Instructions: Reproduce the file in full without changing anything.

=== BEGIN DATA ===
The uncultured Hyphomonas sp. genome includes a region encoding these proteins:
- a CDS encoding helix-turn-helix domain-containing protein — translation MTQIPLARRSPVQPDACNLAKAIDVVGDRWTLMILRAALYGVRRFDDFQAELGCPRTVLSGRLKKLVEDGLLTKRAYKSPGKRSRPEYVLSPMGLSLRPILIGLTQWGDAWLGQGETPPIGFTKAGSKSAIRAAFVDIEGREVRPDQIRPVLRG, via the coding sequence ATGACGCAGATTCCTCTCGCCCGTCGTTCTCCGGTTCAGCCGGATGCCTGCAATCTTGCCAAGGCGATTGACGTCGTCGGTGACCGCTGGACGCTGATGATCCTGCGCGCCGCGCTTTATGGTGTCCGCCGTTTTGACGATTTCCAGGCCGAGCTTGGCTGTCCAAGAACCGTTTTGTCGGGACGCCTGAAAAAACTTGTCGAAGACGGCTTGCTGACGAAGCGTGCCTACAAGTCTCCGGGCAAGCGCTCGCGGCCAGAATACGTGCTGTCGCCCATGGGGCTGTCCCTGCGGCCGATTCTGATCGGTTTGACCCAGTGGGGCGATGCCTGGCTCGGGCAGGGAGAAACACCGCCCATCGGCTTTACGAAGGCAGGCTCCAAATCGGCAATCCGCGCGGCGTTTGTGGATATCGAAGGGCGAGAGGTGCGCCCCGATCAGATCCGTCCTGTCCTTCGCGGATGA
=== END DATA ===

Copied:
The uncultured Hyphomonas sp. genome includes a region encoding these proteins:
- a CDS encoding helix-turn-helix domain-containing protein — translation MTQIPLARRSPVQPDACNLAKAIDVVGDRWTLMILRAALYGVRRFDDFQAELGCPRTVLSGRLKKLVEDGLLTKRAYKSPGKRSRPEYVLSPMGLSLRPILIGLTQWGDAWLGQGETPPIGFTKAGSKSAIRAAFVDIEGREVRPDQIRPVLRG, via the coding sequence ATGACGCAGATTCCTCTCGCCCGTCGTTCTCCGGTTCAGCCGGATGCCTGCAATCTTGCCAAGGCGATTGACGTCGTCGGTGACCGCTGGACGCTGATGATCCTGCGCGCCGCGCTTTATGGTGTCCGCCGTTTTGACGATTTCCAGGCCGAGCTTGGCTGTCCAAGAACCGTTTTGTCGGGACGCCTGAAAAAACTTGTCGAAGACGGCTTGCTGACGAAGCGTGCCTACAAGTCTCCGGGCAAGCGCTCGCGGCCAGAATACGTGCTGTCGCCCATGGGGCTGTCCCTGCGGCCGATTCTGATCGGTTTGACCCAGTGGGGCGATGCCTGGCTCGGGCAGGGAGAAACACCGCCCATCGGCTTTACGAAGGCAGGCTCCAAATCGGCAATCCGCGCGGCGTTTGTGGATATCGAAGGGCGAGAGGTGCGCCCCGATCAGATCCGTCCTGTCCTTCGCGGATGA